As the nineteenth century turned to the twentieth, artistic interest in the figure of Salome reached new heights. An unusually large number of painters, sculptors, and writers turned towards the biblical dancer with renewed interest, and transformed the girl whom the Bible described as a mere instrument of Herodias’s wrath into an active agent of female desire, casting her as the prototype of the ‘femme fatale’.
Oscar Wilde’s play Salome, first performed in Paris in 1896, was one of the key works that established Salome’s fame as cultural icon of fin-de-siècle Europe. In Wilde’s drama, Herodias and her vengeance retreat to the background of the story, while Salome’s twisted desire for the prophet Jokanaan (John the Baptist) comes to the fore. Aware of her own sensuality and sexual power, she is driven by her obsession to kiss the prophet, which in the end, will cause not only his, but also her own demise.
Wilde’s drama was particularly enthusiastically received in Russia, where his femme fatale underwent yet another transformation in the context of the emerging Soviet state. Here, she was re-interpreted as an androgynous and Amazon-like character, and transformed into an emblem not only for a new artistic avant-garde indebted to Futurism, Cubism, and Constructivism, but also for a new, energetic, and determined woman born out of the Revolution.
Aleksandra Ekster’s designs for Aleksandr Tairov’s 1917 production of Wilde’s Salome at the Kamerny Theatre in Moscow are perhaps the most radical embodiments of these ideas. In her costume design for Salome’s Dance of the Seven Veils, shown here, Ekster strips the dancer of all connotations of sensuality and eroticism. Instead, Salome’s passions and destructive desires are transformed into an energetic kaleidoscope of movement and colour, her body merging with the stage behind.
Misler, Nicoletta. 2011. ‘Seven Steps, Seven Veils: Salomé in Russia’, Experiment, 17: 155–84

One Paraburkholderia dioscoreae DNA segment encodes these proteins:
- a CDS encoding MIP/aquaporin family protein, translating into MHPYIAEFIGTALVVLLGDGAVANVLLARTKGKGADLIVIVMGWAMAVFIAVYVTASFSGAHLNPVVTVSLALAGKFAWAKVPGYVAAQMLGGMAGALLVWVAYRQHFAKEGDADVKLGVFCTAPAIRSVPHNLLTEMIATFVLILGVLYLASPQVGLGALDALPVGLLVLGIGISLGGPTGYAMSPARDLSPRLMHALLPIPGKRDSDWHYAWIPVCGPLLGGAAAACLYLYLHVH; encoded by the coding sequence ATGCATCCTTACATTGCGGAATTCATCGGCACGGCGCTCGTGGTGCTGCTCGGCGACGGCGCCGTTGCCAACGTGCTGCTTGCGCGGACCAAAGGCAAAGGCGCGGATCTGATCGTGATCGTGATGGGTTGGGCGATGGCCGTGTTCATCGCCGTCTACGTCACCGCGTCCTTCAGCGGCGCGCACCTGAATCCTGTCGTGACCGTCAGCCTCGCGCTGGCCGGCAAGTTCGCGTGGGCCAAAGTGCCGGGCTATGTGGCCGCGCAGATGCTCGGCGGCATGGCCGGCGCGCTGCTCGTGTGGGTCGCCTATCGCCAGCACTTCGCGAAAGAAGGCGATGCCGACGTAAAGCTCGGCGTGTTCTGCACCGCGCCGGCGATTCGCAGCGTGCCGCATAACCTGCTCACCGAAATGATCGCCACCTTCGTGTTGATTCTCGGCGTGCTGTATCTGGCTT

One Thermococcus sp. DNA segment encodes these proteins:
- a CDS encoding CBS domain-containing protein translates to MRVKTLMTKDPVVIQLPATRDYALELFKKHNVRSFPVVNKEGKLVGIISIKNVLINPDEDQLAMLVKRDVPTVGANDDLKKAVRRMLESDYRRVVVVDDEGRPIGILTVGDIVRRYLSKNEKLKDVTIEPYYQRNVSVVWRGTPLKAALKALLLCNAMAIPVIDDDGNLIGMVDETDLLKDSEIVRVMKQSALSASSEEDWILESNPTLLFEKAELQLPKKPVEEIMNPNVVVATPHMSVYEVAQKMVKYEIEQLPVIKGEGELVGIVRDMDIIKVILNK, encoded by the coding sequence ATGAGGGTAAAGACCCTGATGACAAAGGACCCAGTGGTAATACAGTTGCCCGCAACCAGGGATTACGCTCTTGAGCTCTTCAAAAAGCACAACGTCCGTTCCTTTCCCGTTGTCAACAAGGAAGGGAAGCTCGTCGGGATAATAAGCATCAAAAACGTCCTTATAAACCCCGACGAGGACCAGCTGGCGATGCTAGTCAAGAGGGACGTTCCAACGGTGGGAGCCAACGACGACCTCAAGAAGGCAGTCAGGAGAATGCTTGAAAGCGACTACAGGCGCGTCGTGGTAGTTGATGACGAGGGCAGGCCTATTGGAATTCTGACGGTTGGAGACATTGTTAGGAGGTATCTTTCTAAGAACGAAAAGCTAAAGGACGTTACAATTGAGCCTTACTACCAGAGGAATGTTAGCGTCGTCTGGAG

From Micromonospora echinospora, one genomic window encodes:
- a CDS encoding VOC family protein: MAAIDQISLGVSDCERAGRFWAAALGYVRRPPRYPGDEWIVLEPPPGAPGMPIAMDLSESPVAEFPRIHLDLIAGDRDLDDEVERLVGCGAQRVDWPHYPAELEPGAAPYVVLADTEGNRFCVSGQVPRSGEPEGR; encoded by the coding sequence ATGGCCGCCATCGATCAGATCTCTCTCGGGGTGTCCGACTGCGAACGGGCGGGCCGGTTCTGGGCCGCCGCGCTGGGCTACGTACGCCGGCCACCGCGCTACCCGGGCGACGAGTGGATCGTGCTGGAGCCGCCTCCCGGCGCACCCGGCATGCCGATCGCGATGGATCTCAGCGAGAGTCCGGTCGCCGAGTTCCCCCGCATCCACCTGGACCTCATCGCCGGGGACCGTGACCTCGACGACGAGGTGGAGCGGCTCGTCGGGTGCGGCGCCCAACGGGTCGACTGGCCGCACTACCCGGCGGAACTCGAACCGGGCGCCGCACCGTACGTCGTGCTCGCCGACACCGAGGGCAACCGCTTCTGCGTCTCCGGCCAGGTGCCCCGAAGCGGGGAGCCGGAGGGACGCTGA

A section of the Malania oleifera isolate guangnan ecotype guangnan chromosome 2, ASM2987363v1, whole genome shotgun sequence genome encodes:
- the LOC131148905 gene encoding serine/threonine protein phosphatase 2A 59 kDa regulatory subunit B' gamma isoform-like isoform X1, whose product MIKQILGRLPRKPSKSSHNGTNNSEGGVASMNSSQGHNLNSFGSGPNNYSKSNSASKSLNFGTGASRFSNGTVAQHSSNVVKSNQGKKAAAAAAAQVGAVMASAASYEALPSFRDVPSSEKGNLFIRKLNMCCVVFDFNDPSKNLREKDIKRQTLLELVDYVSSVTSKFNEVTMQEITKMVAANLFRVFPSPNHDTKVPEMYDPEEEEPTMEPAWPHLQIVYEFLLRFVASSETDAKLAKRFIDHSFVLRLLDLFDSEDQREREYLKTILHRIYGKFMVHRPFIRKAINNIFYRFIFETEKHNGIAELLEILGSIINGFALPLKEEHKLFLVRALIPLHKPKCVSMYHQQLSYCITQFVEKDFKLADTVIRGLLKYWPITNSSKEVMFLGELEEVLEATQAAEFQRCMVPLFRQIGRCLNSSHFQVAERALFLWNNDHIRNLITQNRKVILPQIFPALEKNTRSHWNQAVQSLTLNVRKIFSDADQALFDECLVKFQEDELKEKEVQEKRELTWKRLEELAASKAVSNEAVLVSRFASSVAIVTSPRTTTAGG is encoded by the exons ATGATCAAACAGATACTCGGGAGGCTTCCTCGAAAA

6But when Herod’s birthday came, the daughter of Heroʹdi-as danced before the company, and pleased Herod, 7so that he promised with an oath to give her whatever she might ask. 8Prompted by her mother, she said, “Give me the head of John the Baptist here on a platter.” 9And the king was sorry; but because of his oaths and his guests he commanded it to be given; 10he sent and had John beheaded in the prison, 11and his head was brought on a platter and given to the girl, and she brought it to her mother.
21But an opportunity came when Herod on his birthday gave a banquet for his courtiers and officers and the leading men of Galilee. 22For when Heroʹdi-as’ daughter came in and danced, she pleased Herod and his guests; and the king said to the girl, “Ask me for whatever you wish, and I will grant it.” 23And he vowed to her, “Whatever you ask me, I will give you, even half of my kingdom.” 24And she went out, and said to her mother, “What shall I ask?” And she said, “The head of John the baptizer.” 25And she came in immediately with haste to the king, and asked, saying, “I want you to give me at once the head of John the Baptist on a platter.” 26And the king was exceedingly sorry; but because of his oaths and his guests he did not want to break his word to her. 27And immediately the king sent a soldier of the guard and gave orders to bring his head. He went and beheaded him in the prison, 28and brought his head on a platter, and gave it to the girl; and the girl gave it to her mother.